Saddler Street, Durham in Winter

Durham is a wonderfully picturesque city famous for its cathedral, now a World Heritage Site. Folk travelling by train are afforded spectacular views that take in one of the most beautiful buildings in Europe towering above the medieval city below. It will come as no surprise that my Durham Paintings are very popular with customers from around the world.

When I used to lecture part time at various colleges around the north east, one of the highlights of the year was to take one particular class of students to Durham for a painting project. The plan was to encourage the class to spend the day sketching around the city. I would join in on the exercise by painting at least one watercolour of Durham on location, even though the project usually took place in February!

One of my favourite vantage points was Wharton Park above the railway station. Looking into the light on a sunny February morning was always a delight to capture in watercolour. These studies became the inspiration for further Durham Paintings executed in the warmth of my studio.

More recently however I’ve been doing a number of watercolour demonstrations for various art clubs. One particular group asked if I’d show them how to add figures in a cityscape. I decided to re-visit some of my Durham reference and was reminded of a small watercolour I did of Saddler Street in winter. Saddler Street is one of the older streets in Durham that takes you up to the Cathedral. Durham is also famous for its prison. At one time it had two. The old County Gaol was owned by the Bishop of Durham and was rebuilt in Saddler Street in the early 15th century.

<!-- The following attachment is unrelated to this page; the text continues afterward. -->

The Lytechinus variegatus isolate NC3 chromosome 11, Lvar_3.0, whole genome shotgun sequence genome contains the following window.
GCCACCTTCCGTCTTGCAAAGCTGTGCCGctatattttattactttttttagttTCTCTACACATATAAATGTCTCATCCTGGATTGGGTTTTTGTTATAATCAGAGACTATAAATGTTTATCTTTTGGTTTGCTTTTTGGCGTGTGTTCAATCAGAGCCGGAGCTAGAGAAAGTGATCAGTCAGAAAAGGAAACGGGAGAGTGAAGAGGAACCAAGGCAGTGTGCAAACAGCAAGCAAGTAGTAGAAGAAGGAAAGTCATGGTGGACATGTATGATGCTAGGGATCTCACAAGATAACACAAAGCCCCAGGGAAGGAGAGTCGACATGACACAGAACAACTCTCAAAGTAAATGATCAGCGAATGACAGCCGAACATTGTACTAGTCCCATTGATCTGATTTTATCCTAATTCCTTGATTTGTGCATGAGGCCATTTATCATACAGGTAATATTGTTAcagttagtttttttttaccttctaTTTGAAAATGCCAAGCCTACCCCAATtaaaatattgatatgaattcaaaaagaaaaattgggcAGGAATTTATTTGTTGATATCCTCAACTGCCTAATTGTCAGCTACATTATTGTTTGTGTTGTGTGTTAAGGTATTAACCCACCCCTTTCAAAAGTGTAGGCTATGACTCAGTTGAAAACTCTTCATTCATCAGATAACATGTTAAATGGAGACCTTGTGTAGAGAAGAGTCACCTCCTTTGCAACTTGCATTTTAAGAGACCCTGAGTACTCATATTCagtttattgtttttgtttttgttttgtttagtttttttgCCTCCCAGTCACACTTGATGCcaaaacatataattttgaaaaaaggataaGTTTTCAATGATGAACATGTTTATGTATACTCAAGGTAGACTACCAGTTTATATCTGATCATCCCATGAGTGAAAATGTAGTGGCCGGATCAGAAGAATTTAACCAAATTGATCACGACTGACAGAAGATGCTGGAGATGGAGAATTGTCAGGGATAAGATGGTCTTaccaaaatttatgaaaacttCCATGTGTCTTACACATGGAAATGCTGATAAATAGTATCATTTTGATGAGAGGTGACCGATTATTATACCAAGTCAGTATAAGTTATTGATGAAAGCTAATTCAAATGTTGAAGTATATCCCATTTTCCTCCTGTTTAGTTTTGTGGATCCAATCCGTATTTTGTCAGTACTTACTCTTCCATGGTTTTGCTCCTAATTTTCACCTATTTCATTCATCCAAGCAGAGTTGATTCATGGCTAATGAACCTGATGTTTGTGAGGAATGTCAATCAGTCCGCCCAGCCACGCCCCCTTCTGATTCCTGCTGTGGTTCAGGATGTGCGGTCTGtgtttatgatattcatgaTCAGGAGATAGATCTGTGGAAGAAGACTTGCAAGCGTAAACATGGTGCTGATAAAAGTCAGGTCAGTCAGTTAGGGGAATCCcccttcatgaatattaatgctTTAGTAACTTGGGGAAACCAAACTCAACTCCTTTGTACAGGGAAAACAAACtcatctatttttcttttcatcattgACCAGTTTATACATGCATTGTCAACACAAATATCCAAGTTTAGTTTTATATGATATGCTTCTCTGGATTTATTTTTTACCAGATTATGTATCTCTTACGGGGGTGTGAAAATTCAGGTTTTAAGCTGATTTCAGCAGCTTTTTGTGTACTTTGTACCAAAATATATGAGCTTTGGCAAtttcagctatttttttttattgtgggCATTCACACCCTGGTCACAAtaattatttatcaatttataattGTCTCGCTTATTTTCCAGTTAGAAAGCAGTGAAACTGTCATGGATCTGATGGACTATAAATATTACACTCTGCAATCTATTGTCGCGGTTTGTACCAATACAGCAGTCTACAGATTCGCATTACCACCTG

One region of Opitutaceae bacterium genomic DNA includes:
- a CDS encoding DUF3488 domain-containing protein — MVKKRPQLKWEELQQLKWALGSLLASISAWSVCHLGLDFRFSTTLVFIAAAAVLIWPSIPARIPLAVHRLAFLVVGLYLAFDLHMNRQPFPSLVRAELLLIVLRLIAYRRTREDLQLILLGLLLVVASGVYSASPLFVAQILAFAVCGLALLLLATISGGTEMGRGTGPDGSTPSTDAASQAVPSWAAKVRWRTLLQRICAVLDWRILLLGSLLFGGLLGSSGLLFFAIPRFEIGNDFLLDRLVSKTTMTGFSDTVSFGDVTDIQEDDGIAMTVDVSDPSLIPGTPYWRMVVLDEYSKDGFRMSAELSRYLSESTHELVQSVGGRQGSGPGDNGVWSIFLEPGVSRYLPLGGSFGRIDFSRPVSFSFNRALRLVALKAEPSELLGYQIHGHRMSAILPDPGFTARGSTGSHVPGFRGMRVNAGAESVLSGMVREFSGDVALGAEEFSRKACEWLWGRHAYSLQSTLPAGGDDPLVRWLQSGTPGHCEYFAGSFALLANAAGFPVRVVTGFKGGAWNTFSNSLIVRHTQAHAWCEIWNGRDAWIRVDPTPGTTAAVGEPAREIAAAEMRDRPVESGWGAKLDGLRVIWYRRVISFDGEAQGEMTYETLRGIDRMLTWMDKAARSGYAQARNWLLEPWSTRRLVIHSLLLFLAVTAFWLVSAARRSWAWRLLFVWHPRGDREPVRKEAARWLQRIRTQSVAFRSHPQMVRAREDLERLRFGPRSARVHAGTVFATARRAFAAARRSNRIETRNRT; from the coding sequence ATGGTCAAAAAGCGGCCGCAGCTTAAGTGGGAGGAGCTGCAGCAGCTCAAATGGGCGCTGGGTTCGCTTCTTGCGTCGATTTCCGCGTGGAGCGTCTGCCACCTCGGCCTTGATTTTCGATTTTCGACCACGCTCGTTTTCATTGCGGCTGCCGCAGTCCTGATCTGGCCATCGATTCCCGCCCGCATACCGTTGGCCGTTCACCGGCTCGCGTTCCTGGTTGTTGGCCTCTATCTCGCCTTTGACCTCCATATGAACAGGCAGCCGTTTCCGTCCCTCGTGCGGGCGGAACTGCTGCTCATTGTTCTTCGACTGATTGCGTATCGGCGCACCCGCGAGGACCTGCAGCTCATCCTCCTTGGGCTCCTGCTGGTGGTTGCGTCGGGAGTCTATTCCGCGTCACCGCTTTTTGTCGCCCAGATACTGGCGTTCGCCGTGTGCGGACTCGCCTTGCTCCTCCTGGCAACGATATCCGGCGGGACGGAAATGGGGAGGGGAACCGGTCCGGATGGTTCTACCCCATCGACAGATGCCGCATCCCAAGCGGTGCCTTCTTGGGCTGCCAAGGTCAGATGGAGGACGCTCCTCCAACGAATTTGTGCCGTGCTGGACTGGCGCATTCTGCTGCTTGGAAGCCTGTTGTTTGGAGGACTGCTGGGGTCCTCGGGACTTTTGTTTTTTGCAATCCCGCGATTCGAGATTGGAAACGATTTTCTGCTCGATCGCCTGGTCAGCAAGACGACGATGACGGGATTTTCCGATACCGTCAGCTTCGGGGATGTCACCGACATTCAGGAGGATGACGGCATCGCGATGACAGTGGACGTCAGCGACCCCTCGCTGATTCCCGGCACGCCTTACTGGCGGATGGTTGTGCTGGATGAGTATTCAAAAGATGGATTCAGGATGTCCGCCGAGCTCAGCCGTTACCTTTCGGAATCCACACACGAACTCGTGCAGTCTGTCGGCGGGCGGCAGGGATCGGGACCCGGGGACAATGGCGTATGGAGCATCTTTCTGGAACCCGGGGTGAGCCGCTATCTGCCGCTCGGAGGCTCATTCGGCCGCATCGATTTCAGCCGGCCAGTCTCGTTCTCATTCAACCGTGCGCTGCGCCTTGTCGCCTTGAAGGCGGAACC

The reference I had was perfect for the demonstration which the class enjoyed. I used a limited palette to capture figures making their way up and down the cobbled street, their reflections glistening in the wet. Due to the Beast from the East this week I’ve had time in the Studio to complete the painting which is available online and which can be seen from my Studio & Gallery in Ponteland.

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Painting Commissions

Alan Reed

St Mark’s Square, Afternoon Sunlight

A significant part of my working life as an artist is working on Painting Commissions and I’m often asked to add in a person or group of people in to the painting that have a personal connection to the client. Sometimes this has been a family walking to the Theatre Royal or on the beach at Bamburgh. On other occasions it’s been a loved one walking their dog.

I recently received a painting commission of St Mark’s Square in Venice, similar to my limited edition print above. The client asked if I could include his partner in the scene so that he could give the painting to her as a birthday present. They had been to Venice on holiday together so the painting would be a lovely reminder and a great gift idea.

Painting Commissions in Venice, particularly in St Mark’s Square, can be challenging because of the crowds but I have a good number of sketchbook watercolours from my travels to inspire me, particularly when painting in the solitude of my studio in Ponteland.

The client supplied me with a few photographs of his partner so that I could paint her in the scene with a decent likeness. I also decided that it would be a nice idea to make a short video of key parts of the painting process. You can watch the video on YouTube.

I had the original painting framed in a lovely deep edged mount with an antique silver frame. I also used non reflective Ultra View Glass which helps to protect the painting from Ultra Violet Light. It’s so good that the painting almost looks like it has no glass.

If you would like to find out more on how to Commission a Painting then please contact Alan Reed Art Gallery.